Access-Limited Logic is a language for representing knowledge in the computer, and a method for drawing conclusions and answering questions from that knowledge. Previous languages and methods faced an apparently unsolvable conflict between three important values: (1) having a clear and precise meaning; (2) being computationally efficient; and (3) being able to draw all correct conclusions eventually. Part of the efficiency problem is that, out of a vast amount of knowledge, it is hard to find the right facts and rules to bring together. Like humans, access-limited logic uses the connections between related concepts to focus its search for useful information. Although it is possible to miss connections between concepts that lack an available ``access path,'' this method gives us values (1) and (2): clarity and efficiency. As for value (3), known as ``completeness'', for a language expressive enough for common-sense knowledge, it is impossible to draw all correct conclusions efficiently. However, we have shown that access-limited logic has the property of ``Socratic completeness'': if a wise tutor asks the right series of questions, any correct conclusion can be found (and each question will be answered efficiently). Furthermore, for most common-sense knowledge, the series of questions to ask can usually be found efficiently. In addition to our theoretical work on Access-Limited Logic, we have implemented a system named Algernon that embodies its principles. Algernon has been used for the graduate expert systems course at UT, for research toward at least four doctoral dissertations, and as a research tool at UT, MCC, and Stanford University. MCC, in turn, has distributed Algernon to its shareholders.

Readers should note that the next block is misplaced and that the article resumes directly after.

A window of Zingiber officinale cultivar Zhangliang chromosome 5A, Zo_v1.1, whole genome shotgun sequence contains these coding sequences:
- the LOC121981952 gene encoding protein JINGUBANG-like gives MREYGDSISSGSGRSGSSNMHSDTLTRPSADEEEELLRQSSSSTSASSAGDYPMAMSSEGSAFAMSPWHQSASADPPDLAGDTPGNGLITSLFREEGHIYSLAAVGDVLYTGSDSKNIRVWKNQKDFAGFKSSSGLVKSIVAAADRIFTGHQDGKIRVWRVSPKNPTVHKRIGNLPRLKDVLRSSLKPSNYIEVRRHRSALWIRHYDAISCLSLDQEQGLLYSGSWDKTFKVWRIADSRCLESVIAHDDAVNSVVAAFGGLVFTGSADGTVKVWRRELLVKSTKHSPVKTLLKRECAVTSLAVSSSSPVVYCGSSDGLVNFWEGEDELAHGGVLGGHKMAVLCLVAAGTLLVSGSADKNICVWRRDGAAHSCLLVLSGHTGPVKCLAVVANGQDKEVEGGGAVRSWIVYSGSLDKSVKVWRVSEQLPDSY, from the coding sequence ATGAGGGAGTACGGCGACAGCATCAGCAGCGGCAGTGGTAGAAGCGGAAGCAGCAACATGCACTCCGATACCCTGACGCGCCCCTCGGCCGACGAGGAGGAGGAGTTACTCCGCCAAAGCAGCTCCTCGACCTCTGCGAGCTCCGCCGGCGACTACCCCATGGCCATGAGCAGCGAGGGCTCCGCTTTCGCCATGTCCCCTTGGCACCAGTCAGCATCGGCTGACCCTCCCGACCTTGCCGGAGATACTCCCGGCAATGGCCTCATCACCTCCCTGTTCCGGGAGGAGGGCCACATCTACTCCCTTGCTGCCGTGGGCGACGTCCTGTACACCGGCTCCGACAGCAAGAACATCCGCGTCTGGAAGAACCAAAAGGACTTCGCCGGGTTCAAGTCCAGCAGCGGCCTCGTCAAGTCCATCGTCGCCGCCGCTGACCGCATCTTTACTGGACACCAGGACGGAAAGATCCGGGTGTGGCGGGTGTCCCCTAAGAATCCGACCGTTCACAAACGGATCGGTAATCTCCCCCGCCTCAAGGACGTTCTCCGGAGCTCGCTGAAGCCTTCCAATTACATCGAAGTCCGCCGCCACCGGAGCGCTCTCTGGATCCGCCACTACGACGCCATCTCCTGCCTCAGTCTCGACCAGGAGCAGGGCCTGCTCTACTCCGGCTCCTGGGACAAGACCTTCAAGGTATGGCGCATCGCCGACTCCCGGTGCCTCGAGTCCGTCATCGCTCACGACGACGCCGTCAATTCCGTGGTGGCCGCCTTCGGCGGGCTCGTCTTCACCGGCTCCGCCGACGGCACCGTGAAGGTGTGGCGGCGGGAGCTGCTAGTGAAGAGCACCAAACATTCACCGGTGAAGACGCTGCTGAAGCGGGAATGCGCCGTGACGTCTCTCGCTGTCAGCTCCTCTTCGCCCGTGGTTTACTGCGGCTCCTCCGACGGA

Short Algernon Reference Manual (for Algernon version 1.3.0) 1994
Benjamin J. Kuipers and J. M. Crawford, unpublished. Unpublished manuscript.